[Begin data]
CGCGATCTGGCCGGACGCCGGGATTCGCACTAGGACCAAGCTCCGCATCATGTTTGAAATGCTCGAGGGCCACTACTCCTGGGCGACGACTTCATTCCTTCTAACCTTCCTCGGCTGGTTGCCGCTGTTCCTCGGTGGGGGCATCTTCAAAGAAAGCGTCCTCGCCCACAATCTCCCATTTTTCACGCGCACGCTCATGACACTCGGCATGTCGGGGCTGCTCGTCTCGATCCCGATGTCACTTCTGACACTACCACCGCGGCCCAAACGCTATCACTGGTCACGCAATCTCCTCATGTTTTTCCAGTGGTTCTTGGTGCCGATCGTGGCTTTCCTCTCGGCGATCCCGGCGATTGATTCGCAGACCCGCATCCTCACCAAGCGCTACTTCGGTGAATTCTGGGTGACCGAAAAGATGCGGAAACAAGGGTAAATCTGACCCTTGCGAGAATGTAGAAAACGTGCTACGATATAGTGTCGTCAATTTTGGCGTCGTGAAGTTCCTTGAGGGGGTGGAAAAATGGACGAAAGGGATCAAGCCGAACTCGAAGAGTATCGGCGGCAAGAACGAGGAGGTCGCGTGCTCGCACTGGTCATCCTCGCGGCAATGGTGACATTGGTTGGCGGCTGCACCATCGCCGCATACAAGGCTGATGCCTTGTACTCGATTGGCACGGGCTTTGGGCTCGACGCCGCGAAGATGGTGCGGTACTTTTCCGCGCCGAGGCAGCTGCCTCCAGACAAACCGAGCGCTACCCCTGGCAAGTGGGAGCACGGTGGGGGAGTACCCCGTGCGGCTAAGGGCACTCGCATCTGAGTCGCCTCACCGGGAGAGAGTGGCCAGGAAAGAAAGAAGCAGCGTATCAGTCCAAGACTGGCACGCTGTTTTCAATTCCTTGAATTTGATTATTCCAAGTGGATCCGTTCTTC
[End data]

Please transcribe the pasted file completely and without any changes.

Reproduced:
CGCGATCTGGCCGGACGCCGGGATTCGCACTAGGACCAAGCTCCGCATCATGTTTGAAATGCTCGAGGGCCACTACTCCTGGGCGACGACTTCATTCCTTCTAACCTTCCTCGGCTGGTTGCCGCTGTTCCTCGGTGGGGGCATCTTCAAAGAAAGCGTCCTCGCCCACAATCTCCCATTTTTCACGCGCACGCTCATGACACTCGGCATGTCGGGGCTGCTCGTCTCGATCCCGATGTCACTTCTGACACTACCACCGCGGCCCAAACGCTATCACTGGTCACGCAATCTCCTCATGTTTTTCCAGTGGTTCTTGGTGCCGATCGTGGCTTTCCTCTCGGCGATCCCGGCGATTGATTCGCAGACCCGCATCCTCACCAAGCGCTACTTCGGTGAATTCTGGGTGACCGAAAAGATGCGGAAACAAGGGTAAATCTGACCCTTGCGAGAATGTAGAAAACGTGCTACGATATAGTGTCGTCAATTTTGGCGTCGTGAAGTTCCTTGAGGGGGTGGAAAAATGGACGAAAGGGATCAAGCCGAACTCGAAGAGTATCGGCGGCAAGAACGAGGAGGTCGCGTGCTCGCACTGGTCATCCTCGCGGCAATGGTGACATTGGTTGGCGGCTGCACCATCGCCGCATACAAGGCTGATGCCTTGTACTCGATTGGCACGGGCTTTGGGCTCGACGCCGCGAAGATGGTGCGGTACTTTTCCGCGCCGAGGCAGCTGCCTCCAGACAAACCGAGCGCTACCCCTGGCAAGTGGGAGCACGGTGGGGGAGTACCCCGTGCGGCTAAGGGCACTCGCATCTGAGTCGCCTCACCGGGAGAGAGTGGCCAGGAAAGAAAGAAGCAGCGTATCAGTCCAAGACTGGCACGCTGTTTTCAATTCCTTGAATTTGATTATTCCAAGTGGATCCGTTCTTC